Constructed in 1907, this cobbled road was originally used to ferry goods and passengers between the northern and southern railheads. The route was abandoned upon the completion of the North Island Main Trunk line in November 1908, and lay forgotten until 2002.
Today, the 15km road serves as a popular cycle and walking track. If you’re only planning to ride one-way, the route from Horopito to Ohakune is easier, with a mainly downhill gradient all the way. If you’re cycling both legs, start out at Ohakune and get the uphill slog out the way first (although there are only one or two steep sections and most of the track is easygoing).
Various impressive sights line the route including the only two curved viaducts remaining in the Southern Hemisphere. Taonui Viaduct and the much-larger Old Hapuawhenua Viaduct were constructed in 1907–8 under tough, working conditions. Thanks to recent restoration work, Old Hapuawhenua Viaduct (where AJ Hackett established bungy jumping) is crossable.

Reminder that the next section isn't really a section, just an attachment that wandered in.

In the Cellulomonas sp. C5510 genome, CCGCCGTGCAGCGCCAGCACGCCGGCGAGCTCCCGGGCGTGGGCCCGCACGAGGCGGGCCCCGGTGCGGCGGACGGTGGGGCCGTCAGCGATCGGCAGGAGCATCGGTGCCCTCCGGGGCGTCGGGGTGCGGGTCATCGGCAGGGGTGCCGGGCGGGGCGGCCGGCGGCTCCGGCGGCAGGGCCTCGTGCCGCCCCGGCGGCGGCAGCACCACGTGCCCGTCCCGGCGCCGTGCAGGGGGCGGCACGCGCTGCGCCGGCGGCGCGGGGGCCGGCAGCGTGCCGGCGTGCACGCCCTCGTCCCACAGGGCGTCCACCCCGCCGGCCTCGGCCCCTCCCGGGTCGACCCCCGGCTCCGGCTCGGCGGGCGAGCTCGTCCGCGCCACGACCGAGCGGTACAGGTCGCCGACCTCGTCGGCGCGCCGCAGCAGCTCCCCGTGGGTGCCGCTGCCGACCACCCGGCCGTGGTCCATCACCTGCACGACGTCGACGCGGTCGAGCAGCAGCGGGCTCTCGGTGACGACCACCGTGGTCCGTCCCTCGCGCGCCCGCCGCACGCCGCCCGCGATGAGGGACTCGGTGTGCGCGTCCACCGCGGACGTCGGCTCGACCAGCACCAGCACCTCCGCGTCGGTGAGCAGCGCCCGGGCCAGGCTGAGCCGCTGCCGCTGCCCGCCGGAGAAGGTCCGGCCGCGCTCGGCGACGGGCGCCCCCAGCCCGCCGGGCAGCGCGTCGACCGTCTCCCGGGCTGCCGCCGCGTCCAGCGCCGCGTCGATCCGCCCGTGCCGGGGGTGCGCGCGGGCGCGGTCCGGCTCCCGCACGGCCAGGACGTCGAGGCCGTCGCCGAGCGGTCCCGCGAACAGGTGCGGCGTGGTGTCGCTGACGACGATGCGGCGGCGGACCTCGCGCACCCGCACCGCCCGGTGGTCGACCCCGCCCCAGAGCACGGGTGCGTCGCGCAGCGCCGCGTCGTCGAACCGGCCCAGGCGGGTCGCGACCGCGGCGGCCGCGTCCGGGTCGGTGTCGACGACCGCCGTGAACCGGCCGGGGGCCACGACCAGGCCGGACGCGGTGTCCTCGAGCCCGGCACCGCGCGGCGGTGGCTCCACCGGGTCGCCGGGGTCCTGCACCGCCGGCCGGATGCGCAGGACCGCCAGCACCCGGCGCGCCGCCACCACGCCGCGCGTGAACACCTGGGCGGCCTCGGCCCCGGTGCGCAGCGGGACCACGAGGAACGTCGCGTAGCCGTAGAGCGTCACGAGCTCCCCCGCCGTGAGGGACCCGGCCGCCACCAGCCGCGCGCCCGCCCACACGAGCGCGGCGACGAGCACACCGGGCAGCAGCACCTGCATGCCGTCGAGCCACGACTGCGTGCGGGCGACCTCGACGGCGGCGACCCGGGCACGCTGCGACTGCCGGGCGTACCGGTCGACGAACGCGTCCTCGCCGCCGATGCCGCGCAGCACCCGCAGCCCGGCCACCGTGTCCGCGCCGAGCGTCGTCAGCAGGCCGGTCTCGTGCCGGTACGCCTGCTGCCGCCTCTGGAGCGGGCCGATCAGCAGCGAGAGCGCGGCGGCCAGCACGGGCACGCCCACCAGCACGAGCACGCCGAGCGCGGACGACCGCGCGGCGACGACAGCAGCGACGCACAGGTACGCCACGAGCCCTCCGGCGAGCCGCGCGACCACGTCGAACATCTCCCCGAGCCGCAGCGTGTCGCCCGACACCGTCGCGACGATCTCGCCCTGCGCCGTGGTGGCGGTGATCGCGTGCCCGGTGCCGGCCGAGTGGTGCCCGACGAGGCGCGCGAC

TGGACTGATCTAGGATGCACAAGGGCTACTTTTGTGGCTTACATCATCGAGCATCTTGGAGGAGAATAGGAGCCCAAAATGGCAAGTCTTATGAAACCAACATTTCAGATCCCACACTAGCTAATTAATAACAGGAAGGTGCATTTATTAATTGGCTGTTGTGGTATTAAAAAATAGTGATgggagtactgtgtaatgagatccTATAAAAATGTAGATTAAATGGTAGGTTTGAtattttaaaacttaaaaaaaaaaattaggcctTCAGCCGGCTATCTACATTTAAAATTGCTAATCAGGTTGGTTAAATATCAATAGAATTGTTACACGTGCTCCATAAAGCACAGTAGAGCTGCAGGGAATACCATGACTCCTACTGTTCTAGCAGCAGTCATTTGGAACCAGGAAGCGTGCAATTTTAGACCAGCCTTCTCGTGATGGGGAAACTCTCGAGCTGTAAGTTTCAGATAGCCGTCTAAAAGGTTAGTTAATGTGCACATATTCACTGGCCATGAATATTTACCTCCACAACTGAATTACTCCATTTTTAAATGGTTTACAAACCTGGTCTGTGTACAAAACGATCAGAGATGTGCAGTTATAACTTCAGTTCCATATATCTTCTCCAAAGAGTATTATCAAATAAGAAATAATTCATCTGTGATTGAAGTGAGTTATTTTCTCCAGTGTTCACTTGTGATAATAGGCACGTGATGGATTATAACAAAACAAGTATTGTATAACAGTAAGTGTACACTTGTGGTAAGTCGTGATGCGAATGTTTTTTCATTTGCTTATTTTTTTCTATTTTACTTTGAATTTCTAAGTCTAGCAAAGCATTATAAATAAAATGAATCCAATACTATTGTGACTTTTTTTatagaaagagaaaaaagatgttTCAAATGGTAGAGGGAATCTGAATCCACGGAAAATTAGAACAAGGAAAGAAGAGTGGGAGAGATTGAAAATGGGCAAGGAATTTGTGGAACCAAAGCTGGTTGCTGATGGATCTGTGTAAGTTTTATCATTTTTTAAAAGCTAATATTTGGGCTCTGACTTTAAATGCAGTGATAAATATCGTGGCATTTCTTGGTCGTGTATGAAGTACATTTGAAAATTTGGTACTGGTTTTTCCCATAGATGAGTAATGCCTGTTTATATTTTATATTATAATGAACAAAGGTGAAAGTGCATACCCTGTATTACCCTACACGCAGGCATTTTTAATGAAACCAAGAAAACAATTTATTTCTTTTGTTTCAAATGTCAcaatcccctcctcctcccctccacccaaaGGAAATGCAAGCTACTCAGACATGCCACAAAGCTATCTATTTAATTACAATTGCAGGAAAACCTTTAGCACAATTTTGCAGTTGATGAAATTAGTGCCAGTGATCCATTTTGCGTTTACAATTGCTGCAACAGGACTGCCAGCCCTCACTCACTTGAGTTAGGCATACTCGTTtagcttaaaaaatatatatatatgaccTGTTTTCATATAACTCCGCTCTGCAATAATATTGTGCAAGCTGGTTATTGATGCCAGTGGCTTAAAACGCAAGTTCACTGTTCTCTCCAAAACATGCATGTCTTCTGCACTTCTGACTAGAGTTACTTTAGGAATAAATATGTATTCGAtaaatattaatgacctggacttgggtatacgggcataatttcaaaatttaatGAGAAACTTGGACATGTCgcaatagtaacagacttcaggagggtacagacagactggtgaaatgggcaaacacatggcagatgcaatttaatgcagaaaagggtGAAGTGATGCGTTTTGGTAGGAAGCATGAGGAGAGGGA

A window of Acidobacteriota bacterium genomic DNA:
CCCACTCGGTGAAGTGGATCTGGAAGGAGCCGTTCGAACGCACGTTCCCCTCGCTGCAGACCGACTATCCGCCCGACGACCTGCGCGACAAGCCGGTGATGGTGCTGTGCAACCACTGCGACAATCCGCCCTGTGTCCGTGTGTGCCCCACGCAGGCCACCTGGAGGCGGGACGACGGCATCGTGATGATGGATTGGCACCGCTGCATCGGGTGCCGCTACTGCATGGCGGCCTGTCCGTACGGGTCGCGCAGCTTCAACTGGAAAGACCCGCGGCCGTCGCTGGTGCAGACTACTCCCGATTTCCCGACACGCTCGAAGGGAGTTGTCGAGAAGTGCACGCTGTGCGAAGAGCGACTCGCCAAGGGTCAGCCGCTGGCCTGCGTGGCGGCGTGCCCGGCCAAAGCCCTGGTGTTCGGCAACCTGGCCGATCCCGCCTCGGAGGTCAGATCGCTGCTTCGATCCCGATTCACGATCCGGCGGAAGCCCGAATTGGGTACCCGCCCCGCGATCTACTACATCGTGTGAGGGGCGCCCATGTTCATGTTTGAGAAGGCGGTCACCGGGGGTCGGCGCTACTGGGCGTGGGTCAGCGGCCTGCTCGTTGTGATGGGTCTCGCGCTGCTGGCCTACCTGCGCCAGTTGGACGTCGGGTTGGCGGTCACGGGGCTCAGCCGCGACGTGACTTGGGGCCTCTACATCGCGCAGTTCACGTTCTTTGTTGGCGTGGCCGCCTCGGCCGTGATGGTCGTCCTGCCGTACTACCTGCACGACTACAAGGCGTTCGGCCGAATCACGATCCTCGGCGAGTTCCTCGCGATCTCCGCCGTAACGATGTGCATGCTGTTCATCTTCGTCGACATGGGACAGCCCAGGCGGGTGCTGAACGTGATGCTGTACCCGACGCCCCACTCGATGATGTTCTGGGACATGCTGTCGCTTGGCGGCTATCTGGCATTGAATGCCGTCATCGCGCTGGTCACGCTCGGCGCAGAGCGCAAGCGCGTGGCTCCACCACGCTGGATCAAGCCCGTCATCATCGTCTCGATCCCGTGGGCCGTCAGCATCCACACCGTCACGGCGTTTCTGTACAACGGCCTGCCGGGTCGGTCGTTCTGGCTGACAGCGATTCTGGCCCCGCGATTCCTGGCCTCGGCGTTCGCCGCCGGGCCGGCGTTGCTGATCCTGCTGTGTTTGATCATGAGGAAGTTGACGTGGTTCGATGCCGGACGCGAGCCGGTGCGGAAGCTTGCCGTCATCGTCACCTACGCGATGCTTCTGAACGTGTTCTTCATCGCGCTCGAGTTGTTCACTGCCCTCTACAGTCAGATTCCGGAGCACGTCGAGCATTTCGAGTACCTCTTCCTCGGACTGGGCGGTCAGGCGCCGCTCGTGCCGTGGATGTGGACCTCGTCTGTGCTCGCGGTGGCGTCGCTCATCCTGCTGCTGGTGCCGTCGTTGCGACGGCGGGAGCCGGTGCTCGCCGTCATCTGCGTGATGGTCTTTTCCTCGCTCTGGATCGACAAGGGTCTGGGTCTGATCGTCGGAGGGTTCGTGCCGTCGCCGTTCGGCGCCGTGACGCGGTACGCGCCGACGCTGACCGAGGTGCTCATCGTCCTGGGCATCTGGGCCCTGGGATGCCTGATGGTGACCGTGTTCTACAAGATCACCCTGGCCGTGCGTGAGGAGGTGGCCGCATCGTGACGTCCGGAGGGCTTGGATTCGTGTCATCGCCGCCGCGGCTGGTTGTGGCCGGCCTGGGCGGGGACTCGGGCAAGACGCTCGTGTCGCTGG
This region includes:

The road also dives through the pitch black of the curved Hapuawhenua train tunnel, and meanders alongside ancient forest where you can catch glimpses of giant rimu and spiky mountain cabbage trees.
Vintage car fans should also request a diversion to Horopito Motor Wreckers, commonly known as Smash Palace due to its role in a cult 1981 movie of the same name.
Experience this ride with a combined campervan and bike rental. This is a great way to see New Zealand and sample a selection of cycle trails along the way. Head here to see the full range of vans available.
Have a great week,
Image: Old viaduct near Old Coach Road, Ohakune. Jim Swanson.